When the World Health Organisation declared the coronavirus a global pandemic on 11 March 2020, it caused unprecedented turbulence to everyday lives, perhaps most notably causing a major shift in working practices. Legal professionals were forced to adopt new practices to navigate the obstacles that digital working presented, whilst still delivering the most comprehensive legal advice to clients.
Homeworking, as a public health measure, in response to the pandemic has been a crucial factor in mitigating the transmission of the virus amongst the general population, becoming a catalyst for digitalisation and modernisation of traditional legal practices.
The preclusion of individuals meeting has facilitated the relaxation of any rule of law which requires a solicitor or notary to be physically present when the granter signs a document, where physical presence would have ordinarily been essential. Accordingly, a solicitor or notary may authenticate a document remotely using video technology during the coronavirus crisis, whilst social distancing measures apply.
Historically, for a Will to be valid, it required the presence of a witness, however new temporary legislation has enabled Wills witnessed via video conferencing to be legally binding. This legislation, effective from September 2020, and backdated to 31 January 2020, will remain in place for two years, or for as long as is ‘deemed necessary’. This transition to a more fluid and efficient way of preparing a Will is, of course, subject to additional stipulations and in all instances the solicitor must have a clear view of the person and the act of signing as well as the signature of the Will maker (or person authorised to sign on their behalf) and the witness. The making of the Will should also be recorded, and the audio file saved for future reference.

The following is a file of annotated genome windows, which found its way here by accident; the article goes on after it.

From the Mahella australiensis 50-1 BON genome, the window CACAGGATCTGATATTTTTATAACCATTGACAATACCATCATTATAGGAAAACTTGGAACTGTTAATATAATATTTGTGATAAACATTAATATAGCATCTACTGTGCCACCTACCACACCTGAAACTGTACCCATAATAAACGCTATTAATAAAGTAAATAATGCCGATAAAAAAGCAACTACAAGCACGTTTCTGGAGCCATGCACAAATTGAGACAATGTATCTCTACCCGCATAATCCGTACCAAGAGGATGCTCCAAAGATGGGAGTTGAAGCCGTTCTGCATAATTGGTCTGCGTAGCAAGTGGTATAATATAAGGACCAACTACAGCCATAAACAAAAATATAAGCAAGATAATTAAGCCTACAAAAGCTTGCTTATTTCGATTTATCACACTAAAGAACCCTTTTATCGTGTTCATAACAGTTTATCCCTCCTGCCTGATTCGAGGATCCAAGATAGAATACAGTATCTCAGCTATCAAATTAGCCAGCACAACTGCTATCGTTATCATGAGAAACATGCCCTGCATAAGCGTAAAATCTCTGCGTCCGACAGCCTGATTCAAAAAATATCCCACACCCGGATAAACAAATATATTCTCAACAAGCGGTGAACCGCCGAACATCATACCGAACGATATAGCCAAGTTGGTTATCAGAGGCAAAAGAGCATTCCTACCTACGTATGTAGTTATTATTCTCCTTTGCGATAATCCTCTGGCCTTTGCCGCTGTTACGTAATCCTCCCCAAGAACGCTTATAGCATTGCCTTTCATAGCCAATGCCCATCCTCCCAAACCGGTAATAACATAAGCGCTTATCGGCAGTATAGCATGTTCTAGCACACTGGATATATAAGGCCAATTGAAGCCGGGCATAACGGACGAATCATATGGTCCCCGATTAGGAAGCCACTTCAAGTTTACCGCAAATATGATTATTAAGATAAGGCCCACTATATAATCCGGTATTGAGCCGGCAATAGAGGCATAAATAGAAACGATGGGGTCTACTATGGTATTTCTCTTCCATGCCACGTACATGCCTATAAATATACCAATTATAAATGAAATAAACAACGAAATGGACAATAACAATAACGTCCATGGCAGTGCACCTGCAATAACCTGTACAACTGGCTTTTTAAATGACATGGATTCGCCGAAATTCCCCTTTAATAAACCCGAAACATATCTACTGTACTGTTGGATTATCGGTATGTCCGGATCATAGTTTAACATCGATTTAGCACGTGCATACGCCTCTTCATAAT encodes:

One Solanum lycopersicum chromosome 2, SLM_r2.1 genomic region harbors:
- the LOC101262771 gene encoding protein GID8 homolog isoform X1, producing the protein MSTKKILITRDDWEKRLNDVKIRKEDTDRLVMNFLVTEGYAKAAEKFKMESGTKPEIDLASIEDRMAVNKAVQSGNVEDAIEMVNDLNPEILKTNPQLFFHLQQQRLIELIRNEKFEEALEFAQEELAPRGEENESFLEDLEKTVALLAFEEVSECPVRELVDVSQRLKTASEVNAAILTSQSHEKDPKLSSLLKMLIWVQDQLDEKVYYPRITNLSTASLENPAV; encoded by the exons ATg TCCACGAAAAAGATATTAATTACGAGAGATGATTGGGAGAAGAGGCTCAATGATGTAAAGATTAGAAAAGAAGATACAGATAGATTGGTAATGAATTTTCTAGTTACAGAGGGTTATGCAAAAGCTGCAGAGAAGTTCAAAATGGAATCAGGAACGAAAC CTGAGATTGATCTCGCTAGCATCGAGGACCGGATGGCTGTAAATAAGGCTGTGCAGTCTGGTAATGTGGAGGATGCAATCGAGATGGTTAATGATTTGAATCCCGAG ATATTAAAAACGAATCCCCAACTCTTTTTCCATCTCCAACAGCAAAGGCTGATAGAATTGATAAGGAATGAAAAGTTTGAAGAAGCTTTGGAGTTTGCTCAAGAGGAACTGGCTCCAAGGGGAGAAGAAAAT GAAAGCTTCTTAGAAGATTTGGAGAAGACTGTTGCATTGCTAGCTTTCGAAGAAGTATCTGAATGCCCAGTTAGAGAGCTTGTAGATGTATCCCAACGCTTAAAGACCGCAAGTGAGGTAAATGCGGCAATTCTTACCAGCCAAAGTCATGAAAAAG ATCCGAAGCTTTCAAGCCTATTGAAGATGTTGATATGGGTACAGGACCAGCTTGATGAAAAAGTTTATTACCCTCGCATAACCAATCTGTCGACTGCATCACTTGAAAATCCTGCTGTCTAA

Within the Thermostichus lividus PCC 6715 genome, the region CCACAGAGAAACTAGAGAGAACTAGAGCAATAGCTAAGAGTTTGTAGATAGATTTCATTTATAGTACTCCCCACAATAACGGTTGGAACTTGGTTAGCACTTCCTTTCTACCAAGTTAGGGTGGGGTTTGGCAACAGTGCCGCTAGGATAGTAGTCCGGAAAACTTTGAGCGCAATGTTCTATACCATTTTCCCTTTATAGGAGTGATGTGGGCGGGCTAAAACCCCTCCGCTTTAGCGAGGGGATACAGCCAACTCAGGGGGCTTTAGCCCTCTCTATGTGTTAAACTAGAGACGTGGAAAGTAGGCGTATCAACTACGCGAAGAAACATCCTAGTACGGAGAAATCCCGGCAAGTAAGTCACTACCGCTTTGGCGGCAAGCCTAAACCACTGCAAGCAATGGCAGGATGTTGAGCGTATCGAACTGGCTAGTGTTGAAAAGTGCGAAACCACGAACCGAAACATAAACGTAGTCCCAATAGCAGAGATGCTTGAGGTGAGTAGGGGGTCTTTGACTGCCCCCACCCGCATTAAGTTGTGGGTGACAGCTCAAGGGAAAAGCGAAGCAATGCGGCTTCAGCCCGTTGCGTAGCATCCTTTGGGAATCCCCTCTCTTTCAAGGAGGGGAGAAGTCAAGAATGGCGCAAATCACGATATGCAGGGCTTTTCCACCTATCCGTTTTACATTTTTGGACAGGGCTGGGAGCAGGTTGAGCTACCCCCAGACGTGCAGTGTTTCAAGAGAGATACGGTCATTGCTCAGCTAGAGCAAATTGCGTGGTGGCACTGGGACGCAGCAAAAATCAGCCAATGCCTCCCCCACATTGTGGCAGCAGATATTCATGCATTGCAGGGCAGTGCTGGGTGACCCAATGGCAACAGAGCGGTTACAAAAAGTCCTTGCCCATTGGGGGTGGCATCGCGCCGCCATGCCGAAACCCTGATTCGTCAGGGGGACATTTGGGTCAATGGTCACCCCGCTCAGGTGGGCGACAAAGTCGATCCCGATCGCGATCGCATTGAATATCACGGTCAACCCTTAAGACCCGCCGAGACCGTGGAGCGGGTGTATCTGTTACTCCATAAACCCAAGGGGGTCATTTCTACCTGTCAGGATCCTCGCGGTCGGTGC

The legislation that governs the signing of Powers of Attorney requires that the solicitor certifying capacity has interviewed the granter immediately before the granter signs the document. Self-isolation, as a result of the pandemic, has enabled the Law Society of Scotland to allow video conferencing to be adopted to satisfy this legislative requirement, if a face-to-face meeting is not possible. Thereby allowing the solicitor to provide the granter with the Power of Attorney in advance, either by post or by email.
The document must be unsigned, prior to the interview and providing the solicitor is satisfied that the granter has capacity, then, at the solicitor’s request, the granter should sign the document and the witness should sign as appropriate. The principal signed document should then be returned to the solicitor as soon as possible.
Paris Steele have been making full use of available technology to communicate safely and securely with our clients, enabling instructions to be taken by email, telephone or video conferencing and documents provided either electronically or by post. If you are thinking about drawing up a Will, or wish to prepare a Power of Attorney, please do not hesitate to contact one of our experienced Private Client solicitors, who would be happy to assist you.
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